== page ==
guppy grass

Guppy Grass: The Perfect No-Maintenance Plant

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Guppy grass, najas grass, or – scientifically – Najas guadalupensis, is a fast-growing plant that removes heavy metals, toxins, ammonianitrite, and nitrates from the water while producing oxygen. It consumes almost every free nutrient in the tank – giving little opportunity for algae growth.

Although the name implies that it’s best for guppies, shrimp also love clinging to it as it has tons of nooks and crannies to pick food off of and hide within. Most small fish will also use it as a spawning mop, such as ember tetras, neon tetras, celestial pearl danios, and rainbowfish. It provides cover for the newly hatched fry and gives them a continuous source of microscopic food, such as infusoria.

If you’re considering adding guppy grass to your tank, read on to learn more about what it needs and some of the most common pitfalls!

Guppy grass species card


Yes, guppy grass needs light to grow. If you want a plant that doesn’t need light, look into hornwort. Guppy grass will become greener the more light you give it, but will start to yellow under lights that are too bright. 

It grows incredibly fast. While there are no studies available citing the growth rates, it grows quickly enough to overrun your tank in a few weeks – if not sooner. This is especially true in highly stocked tanks, such as guppy breeding colony tanks.

Yes, goldfish are notorious for munching down on najas grass. This might be useful if – though more likely when – you find yourself overrun with it if you have goldfish. Aside from goldfish, I don’t know of any fish that will eat this plant, if you know of some, let me know!

Guppy Grass Overview

Difficulty: Easy – although disposal may become an issue
Size: 3’+ (almost a meter)
Propagation: Side shoots, clippings, and vertical growth
Fertilizer: Liquid
Speed of growth: Quickly
Temperature: 50 – 86F (10 – 30C)

pH: 6.0 – 7.0 – though likely higher
Hardness: 2 – 25 dKH
Placement: Floating, planted, or weighed down with plant weights
Origin: Americas
Aquascaping: Floating
Availability: Very common

Difficulty: Easy – although disposal may become an issue
Size: 3’+ (almost a meter)
Propagation: Side shoots, clippings, and vertical growth
Fertilizer: Liquid
Speed of growth: Quickly
Temperature: 50 – 86F (10 – 30C)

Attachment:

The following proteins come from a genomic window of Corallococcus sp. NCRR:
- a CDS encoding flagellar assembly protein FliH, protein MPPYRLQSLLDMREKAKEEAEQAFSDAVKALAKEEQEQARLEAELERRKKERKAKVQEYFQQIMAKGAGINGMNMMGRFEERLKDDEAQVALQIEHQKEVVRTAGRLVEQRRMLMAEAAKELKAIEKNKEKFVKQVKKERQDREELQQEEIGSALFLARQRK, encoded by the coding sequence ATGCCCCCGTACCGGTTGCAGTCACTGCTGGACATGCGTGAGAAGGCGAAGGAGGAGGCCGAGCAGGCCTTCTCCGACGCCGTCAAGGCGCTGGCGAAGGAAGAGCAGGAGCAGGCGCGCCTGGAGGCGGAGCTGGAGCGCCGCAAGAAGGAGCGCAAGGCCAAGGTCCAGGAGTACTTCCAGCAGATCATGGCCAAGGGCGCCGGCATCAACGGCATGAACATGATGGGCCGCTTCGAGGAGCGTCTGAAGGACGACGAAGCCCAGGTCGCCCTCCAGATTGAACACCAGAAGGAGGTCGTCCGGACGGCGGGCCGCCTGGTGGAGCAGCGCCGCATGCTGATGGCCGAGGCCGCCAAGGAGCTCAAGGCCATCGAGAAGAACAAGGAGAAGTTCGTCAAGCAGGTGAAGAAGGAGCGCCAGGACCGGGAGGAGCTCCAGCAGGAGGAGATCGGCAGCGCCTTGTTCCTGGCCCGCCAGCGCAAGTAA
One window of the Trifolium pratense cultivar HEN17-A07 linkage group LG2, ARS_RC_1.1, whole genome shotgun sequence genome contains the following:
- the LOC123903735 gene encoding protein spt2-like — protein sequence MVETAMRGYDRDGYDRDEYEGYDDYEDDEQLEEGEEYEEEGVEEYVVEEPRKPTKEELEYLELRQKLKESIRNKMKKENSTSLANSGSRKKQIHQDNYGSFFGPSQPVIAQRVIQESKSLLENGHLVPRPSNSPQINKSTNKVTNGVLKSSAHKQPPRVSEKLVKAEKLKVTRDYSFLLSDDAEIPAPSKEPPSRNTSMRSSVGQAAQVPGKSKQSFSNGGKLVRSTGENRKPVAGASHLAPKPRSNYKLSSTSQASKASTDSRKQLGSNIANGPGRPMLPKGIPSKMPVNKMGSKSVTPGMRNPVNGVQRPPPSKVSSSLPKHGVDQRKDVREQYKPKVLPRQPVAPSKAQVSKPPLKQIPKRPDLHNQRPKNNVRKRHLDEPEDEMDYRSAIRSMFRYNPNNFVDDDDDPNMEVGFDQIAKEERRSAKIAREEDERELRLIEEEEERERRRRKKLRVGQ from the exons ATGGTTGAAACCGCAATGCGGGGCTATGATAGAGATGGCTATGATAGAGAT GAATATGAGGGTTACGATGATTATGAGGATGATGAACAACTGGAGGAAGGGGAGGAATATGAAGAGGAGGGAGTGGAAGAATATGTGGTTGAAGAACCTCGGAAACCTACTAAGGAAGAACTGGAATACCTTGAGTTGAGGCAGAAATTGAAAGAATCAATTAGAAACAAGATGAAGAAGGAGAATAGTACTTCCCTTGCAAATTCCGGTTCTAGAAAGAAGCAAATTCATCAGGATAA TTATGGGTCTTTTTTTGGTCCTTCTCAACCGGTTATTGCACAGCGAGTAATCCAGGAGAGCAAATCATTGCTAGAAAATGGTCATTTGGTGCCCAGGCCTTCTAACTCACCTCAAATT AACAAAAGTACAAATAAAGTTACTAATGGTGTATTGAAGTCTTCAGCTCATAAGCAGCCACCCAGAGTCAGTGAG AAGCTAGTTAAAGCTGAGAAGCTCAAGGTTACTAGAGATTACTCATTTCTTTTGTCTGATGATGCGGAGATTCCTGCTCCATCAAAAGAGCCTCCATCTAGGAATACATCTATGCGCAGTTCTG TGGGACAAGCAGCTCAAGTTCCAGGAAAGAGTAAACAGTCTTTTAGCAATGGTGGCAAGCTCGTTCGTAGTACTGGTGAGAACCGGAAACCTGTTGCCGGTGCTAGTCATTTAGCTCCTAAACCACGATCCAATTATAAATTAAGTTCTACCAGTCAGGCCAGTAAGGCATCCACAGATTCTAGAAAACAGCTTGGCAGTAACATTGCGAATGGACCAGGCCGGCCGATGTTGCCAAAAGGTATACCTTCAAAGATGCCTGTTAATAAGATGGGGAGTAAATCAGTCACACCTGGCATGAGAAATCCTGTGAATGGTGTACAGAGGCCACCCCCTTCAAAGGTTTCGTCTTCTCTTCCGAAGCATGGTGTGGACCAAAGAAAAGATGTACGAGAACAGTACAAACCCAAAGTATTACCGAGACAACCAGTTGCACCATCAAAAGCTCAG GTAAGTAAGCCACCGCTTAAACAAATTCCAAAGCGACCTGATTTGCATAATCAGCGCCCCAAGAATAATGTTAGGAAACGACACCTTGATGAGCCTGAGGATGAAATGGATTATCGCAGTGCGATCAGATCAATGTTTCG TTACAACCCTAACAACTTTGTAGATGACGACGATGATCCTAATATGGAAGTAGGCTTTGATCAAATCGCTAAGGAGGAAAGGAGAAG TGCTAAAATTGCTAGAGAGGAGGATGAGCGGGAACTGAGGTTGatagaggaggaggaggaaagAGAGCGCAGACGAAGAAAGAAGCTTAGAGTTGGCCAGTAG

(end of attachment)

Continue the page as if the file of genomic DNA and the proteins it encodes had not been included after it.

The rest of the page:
pH: 6.0 – 7.0 – though likely higher
Hardness: 2 – 25 dKH
Placement: Floating, planted, or weighed down with plant weights
Origin: Americas
Aquascaping: Floating
Availability: Very common

Guppy Grass Care

Najas grass inhabits a variety of areas in the wild – from fast-moving rivers to stagnant ponds, freshwater to brackish, and temperatures ranging from 50 – 86F (10 – 30C.) Salinity levels under 8 ppt (or 8,000 ppm) seem to be an acceptable range, but it may be able to go higher. There’s almost no tank or waterway that it can’t inhabit. Does that mean that every situation is ideal? Eh, probably not.

Ideal conditions look like a pH of 6.0 – 7.0 with a dKH anywhere from 2 – 25 – though the temperature seems to matter very little when it comes to its happiness. In lower flow situations, it does seem to grow better and fragment less, leaving less of a mess for you (and your filter!) to clean. Similarly, lighting doesn’t seem to matter a ton, but the more light it has, the greener it’ll be.

guppy grass care
guppy grass

If you’re looking for an amazing light, I suggest Fluval Planted 3.0 – but I wouldn’t drop that kind of cash on guppy grass, to be completely honest. If you like it for other reasons – there are a ton of reasons to love it – then by all means! But I’ve seriously used a cheap office clip lamp to grow this stuff no problem.

Planting or Floating Najas Grass?

You can either choose to plant it or leave it floating. One cool thing about guppy grass is that it displays something called heterophylly, which means that the leaf shape changes based on how it’s grown. So if it’s planted, the leaves will look different than if it was floated. This might sound like a neat little parlor trick on face value but, in reality, it means your plant has a fantastic chance of melting if you try to plant it after it’s been floating or visa versa.